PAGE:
Monday, January 10, 2011

Violent Depravity as a National Pastime

At the time of the Tucson atrocities Jan. 8, I was busy reading Evan Thomas's fascinating book on Teddy Roosevelt, Henry Cabot Lodge, and William Randolph Hearst, and their manufacturing of the Spanish-American War, The War Lovers. What surprised me was the degree to which Roosevelt really came across as a profoundly disturbed individual. I'm not talking about pedestrian-level machismo like the formation of The Rough Riders for the charge up San Juan Hill. That level of nonsense is commonplace in U.S. history. I'm talking about Roosevelt's belief that all diplomats were "hermaphrodites", because it was evil and homosexual to aim for peaceful negotiations to solve problems, when the only "virile" way to build a nation was to go to war whenever possible. I'm talking about his belief that it was necessary to instill both hunting and fighting in a child at a young age, because the more gore one encountered, the better. Sure, he tried to shmooze up to the Progressives by 1904, but TR could never escape his Neanderthal, violent, and proto-fascist beliefs he expressed as a member of Congress and Assistant Secretary of the Navy.

It's fair to point out that in the late Victorian Era in which Roosevelt came of age, virtually everyone in the developed industrial world was pretty messed up. Colonialism had gone into hyperdrive in Africa, obsessive adherence to Social Darwinism and eugenics was considered cool, and Sigmund Freud could develop some rather odd theories about dream interpretation, female "hysterics", etc. etc., because everyone in the era Freud lived in was pretty wacked out in their day-to-day lives. Hmm, sound familiar?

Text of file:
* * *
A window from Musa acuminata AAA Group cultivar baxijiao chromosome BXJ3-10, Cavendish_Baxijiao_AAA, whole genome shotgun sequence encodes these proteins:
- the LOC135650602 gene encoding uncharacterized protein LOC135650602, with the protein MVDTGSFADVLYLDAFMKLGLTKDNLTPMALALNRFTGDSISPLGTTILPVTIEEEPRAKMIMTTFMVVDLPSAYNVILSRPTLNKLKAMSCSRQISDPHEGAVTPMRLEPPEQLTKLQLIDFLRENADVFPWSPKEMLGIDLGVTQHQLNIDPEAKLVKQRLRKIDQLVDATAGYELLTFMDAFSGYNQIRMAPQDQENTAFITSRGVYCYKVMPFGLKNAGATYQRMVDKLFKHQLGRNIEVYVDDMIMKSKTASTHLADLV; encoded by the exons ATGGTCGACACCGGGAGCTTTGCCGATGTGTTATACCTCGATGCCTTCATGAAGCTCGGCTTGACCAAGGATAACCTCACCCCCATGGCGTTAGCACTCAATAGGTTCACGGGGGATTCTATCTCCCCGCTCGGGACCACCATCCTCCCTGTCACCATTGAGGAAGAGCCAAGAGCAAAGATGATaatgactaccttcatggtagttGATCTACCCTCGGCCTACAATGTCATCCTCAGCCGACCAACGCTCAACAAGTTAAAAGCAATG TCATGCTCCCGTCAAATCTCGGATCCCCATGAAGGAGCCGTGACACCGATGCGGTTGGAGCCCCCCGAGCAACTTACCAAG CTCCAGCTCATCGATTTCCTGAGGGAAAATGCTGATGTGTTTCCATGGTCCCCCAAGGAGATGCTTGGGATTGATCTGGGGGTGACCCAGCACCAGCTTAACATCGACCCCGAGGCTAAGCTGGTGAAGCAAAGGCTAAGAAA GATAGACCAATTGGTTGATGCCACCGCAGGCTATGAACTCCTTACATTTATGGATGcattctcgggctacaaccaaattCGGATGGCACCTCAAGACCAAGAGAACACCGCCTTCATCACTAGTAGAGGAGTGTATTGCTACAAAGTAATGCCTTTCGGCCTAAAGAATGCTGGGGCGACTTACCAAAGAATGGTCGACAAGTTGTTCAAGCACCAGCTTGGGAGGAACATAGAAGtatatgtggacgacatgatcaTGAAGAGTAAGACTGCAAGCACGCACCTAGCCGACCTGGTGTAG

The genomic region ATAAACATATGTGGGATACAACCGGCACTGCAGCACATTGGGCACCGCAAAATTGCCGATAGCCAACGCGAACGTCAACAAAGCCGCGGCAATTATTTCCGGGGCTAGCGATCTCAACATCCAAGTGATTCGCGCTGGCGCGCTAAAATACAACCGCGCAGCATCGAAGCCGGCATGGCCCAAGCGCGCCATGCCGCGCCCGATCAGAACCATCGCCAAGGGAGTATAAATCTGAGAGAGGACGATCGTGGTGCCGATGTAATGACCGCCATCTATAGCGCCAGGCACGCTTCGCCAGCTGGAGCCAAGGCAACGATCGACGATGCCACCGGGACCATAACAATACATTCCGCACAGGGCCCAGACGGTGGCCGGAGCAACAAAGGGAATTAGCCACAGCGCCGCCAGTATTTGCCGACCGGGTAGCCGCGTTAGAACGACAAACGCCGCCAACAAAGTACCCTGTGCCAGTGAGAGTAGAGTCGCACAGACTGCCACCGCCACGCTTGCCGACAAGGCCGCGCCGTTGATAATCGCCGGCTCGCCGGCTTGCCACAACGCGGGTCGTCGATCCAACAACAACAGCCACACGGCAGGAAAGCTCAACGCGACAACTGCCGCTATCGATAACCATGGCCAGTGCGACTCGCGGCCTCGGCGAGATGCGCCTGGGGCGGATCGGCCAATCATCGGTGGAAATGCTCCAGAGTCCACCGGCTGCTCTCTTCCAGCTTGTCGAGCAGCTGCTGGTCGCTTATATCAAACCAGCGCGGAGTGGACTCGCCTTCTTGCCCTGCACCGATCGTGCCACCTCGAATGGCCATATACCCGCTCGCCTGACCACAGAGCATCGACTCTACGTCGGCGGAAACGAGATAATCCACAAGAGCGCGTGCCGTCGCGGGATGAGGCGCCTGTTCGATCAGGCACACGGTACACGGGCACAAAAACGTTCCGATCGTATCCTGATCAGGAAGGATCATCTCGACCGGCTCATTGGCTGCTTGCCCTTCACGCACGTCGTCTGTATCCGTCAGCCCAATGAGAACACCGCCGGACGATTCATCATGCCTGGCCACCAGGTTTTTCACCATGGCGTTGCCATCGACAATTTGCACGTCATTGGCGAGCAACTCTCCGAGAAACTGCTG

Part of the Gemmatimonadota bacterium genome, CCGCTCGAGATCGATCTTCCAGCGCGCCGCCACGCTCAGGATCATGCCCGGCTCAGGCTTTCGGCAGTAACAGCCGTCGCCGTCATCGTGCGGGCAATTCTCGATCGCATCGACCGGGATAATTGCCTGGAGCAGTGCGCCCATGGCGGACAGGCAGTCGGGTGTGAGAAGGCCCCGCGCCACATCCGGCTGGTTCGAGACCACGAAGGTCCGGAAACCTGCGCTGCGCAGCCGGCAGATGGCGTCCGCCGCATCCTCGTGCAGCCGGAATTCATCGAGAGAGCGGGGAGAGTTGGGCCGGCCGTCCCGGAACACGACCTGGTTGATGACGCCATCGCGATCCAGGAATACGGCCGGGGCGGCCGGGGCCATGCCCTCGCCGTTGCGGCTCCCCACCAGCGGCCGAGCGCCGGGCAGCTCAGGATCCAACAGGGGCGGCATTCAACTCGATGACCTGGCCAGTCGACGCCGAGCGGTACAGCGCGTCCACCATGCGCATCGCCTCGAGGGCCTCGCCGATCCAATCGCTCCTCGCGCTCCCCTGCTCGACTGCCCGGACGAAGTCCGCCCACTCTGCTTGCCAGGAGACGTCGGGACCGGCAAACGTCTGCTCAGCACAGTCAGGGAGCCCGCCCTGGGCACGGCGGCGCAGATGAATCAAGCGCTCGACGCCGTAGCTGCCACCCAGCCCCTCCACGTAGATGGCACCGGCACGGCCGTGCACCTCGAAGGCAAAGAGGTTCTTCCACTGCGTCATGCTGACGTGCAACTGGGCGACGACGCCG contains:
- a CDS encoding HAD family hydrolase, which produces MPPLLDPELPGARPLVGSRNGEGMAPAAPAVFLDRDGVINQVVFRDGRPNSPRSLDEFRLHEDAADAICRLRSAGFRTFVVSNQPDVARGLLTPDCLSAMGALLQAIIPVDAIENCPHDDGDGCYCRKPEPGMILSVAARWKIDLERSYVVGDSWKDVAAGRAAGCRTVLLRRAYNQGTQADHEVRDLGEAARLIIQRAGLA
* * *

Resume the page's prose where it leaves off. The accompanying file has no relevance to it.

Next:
When I posted a brief observation about TR on Facebook last weekend, a lot of people were wondering about the definition of 'mentally disturbed.' How could TR be so popular if he was so different? I explained that I don't define psychological abnormality by majority vote. If a person believes in theories that would be self-destructive or lead inevitably to large numbers of deaths, that individual is disturbed. If the nation/tribe/society/race/culture buys into that belief, then the group itself is collectively mentally disturbed. Germans certainly fit that description in the era between Bismarck and Hitler, Southerners in the antebellum era all the way up to mid-20th century, Islamic cultures in which a Wahhabist tendency is in the majority, etc. Yes, a society itself can be mentally disturbed.

Which is why pointing the finger at Sarah Palin or Glenn Beck for the crimes of Jared Lee Loughner is only partially correct. The strident and vocal standard bearers in the various Tea Party movements, exemplified in Arizona by the likes of Russell Pearce and Jack Harper, could not develop such a big fan base were they not enablers for a much larger group of people who take the Roosevelt way of looking at the world to heart. Using crosshairs in a gun sight to identify political opponents would not seem that strange to them, because they see politics as a zero-sum game in which one's opponent should be stuffed and hung on the wall next to the deer heads Sarah shows off on her Alaska show. Many progressives want to say that the lumpen proletariat would not be so wacko without a Fox News or Rush Limbaugh or Sarah Palin to stir them up. I say we can assign a certain amount of blame to the chefs in the kitchen, but we also have to identify the problem at its source.